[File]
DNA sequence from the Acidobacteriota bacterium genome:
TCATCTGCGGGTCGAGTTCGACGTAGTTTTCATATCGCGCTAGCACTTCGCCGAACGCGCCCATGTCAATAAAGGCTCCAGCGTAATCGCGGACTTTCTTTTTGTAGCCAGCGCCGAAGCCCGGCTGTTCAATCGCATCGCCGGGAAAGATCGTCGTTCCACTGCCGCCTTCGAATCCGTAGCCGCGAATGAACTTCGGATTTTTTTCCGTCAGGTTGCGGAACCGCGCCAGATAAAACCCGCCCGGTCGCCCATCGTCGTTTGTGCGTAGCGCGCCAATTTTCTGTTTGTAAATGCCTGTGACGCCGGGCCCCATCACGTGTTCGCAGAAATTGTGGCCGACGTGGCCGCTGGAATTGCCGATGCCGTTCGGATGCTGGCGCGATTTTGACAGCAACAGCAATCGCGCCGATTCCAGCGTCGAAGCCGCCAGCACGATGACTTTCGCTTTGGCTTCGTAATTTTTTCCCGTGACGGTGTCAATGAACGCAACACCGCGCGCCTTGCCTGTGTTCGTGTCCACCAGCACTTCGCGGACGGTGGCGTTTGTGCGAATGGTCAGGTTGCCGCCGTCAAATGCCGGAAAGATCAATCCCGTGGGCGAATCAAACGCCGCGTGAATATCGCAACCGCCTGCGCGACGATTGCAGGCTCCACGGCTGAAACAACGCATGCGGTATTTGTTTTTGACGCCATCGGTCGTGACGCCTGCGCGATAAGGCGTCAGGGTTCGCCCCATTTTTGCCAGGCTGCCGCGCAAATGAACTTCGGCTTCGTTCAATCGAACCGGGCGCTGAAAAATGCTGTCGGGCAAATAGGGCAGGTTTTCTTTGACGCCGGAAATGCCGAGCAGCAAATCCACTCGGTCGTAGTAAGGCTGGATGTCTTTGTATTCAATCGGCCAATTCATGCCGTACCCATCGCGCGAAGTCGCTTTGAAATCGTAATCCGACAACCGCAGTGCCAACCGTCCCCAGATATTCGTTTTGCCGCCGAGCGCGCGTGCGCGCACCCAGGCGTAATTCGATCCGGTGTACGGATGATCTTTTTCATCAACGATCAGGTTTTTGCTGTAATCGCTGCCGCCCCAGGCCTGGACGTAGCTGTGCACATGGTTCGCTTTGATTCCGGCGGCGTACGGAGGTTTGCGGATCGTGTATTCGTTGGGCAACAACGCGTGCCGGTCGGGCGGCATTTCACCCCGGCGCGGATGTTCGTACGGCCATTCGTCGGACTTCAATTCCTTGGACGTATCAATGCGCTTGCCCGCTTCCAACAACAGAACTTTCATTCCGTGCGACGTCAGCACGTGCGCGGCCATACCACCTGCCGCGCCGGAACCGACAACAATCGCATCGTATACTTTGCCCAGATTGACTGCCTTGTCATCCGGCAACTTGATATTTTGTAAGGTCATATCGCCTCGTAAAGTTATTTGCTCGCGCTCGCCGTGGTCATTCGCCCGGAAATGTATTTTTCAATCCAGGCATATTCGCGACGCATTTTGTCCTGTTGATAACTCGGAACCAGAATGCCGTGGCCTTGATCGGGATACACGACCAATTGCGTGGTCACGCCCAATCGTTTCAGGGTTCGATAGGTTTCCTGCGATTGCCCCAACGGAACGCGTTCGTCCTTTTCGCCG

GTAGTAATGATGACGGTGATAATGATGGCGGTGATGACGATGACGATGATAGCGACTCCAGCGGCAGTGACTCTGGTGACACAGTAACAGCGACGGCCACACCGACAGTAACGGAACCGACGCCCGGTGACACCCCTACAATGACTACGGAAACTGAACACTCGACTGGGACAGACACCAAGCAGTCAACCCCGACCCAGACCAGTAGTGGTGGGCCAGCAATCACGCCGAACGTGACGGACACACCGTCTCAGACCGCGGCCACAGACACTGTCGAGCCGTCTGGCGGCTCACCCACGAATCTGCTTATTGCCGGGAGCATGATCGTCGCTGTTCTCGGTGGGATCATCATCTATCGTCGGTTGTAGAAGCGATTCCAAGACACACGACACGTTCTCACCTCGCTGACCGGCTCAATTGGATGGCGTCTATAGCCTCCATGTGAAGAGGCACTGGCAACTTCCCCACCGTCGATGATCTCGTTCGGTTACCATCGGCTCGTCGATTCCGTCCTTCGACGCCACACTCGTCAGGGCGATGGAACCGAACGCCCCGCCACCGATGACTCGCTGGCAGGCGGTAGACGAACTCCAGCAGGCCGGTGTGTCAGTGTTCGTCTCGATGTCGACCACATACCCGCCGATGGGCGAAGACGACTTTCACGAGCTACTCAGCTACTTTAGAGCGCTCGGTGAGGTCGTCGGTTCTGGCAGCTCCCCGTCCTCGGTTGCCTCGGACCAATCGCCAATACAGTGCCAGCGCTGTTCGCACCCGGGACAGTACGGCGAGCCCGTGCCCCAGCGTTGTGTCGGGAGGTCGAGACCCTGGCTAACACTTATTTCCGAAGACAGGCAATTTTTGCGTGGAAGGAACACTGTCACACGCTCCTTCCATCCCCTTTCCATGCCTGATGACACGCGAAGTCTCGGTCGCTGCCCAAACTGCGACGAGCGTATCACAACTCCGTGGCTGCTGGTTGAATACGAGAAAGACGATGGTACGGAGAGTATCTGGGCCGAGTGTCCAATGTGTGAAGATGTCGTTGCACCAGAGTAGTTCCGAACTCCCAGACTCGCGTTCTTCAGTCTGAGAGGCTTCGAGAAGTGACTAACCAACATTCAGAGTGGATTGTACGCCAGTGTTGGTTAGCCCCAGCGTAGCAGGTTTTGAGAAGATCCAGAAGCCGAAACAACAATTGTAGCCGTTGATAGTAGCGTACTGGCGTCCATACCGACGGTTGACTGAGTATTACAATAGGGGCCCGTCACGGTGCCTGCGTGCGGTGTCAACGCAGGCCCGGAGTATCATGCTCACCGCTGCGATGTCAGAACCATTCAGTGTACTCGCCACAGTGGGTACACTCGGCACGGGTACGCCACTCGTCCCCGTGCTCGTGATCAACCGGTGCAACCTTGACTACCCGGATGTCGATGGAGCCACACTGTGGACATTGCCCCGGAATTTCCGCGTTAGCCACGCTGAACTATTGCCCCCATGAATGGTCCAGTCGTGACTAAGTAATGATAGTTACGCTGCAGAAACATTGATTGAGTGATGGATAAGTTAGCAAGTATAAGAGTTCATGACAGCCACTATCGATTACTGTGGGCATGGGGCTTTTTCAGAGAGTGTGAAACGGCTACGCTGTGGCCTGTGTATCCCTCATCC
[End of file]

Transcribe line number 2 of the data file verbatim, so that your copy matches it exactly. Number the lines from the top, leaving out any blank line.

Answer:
TCATCTGCGGGTCGAGTTCGACGTAGTTTTCATATCGCGCTAGCACTTCGCCGAACGCGCCCATGTCAATAAAGGCTCCAGCGTAATCGCGGACTTTCTTTTTGTAGCCAGCGCCGAAGCCCGGCTGTTCAATCGCATCGCCGGGAAAGATCGTCGTTCCACTGCCGCCTTCGAATCCGTAGCCGCGAATGAACTTCGGATTTTTTTCCGTCAGGTTGCGGAACCGCGCCAGATAAAACCCGCCCGGTCGCCCATCGTCGTTTGTGCGTAGCGCGCCAATTTTCTGTTTGTAAATGCCTGTGACGCCGGGCCCCATCACGTGTTCGCAGAAATTGTGGCCGACGTGGCCGCTGGAATTGCCGATGCCGTTCGGATGCTGGCGCGATTTTGACAGCAACAGCAATCGCGCCGATTCCAGCGTCGAAGCCGCCAGCACGATGACTTTCGCTTTGGCTTCGTAATTTTTTCCCGTGACGGTGTCAATGAACGCAACACCGCGCGCCTTGCCTGTGTTCGTGTCCACCAGCACTTCGCGGACGGTGGCGTTTGTGCGAATGGTCAGGTTGCCGCCGTCAAATGCCGGAAAGATCAATCCCGTGGGCGAATCAAACGCCGCGTGAATATCGCAACCGCCTGCGCGACGATTGCAGGCTCCACGGCTGAAACAACGCATGCGGTATTTGTTTTTGACGCCATCGGTCGTGACGCCTGCGCGATAAGGCGTCAGGGTTCGCCCCATTTTTGCCAGGCTGCCGCGCAAATGAACTTCGGCTTCGTTCAATCGAACCGGGCGCTGAAAAATGCTGTCGGGCAAATAGGGCAGGTTTTCTTTGACGCCGGAAATGCCGAGCAGCAAATCCACTCGGTCGTAGTAAGGCTGGATGTCTTTGTATTCAATCGGCCAATTCATGCCGTACCCATCGCGCGAAGTCGCTTTGAAATCGTAATCCGACAACCGCAGTGCCAACCGTCCCCAGATATTCGTTTTGCCGCCGAGCGCGCGTGCGCGCACCCAGGCGTAATTCGATCCGGTGTACGGATGATCTTTTTCATCAACGATCAGGTTTTTGCTGTAATCGCTGCCGCCCCAGGCCTGGACGTAGCTGTGCACATGGTTCGCTTTGATTCCGGCGGCGTACGGAGGTTTGCGGATCGTGTATTCGTTGGGCAACAACGCGTGCCGGTCGGGCGGCATTTCACCCCGGCGCGGATGTTCGTACGGCCATTCGTCGGACTTCAATTCCTTGGACGTATCAATGCGCTTGCCCGCTTCCAACAACAGAACTTTCATTCCGTGCGACGTCAGCACGTGCGCGGCCATACCACCTGCCGCGCCGGAACCGACAACAATCGCATCGTATACTTTGCCCAGATTGACTGCCTTGTCATCCGGCAACTTGATATTTTGTAAGGTCATATCGCCTCGTAAAGTTATTTGCTCGCGCTCGCCGTGGTCATTCGCCCGGAAATGTATTTTTCAATCCAGGCATATTCGCGACGCATTTTGTCCTGTTGATAACTCGGAACCAGAATGCCGTGGCCTTGATCGGGATACACGACCAATTGCGTGGTCACGCCCAATCGTTTCAGGGTTCGATAGGTTTCCTGCGATTGCCCCAACGGAACGCGTTCGTCCTTTTCGCCG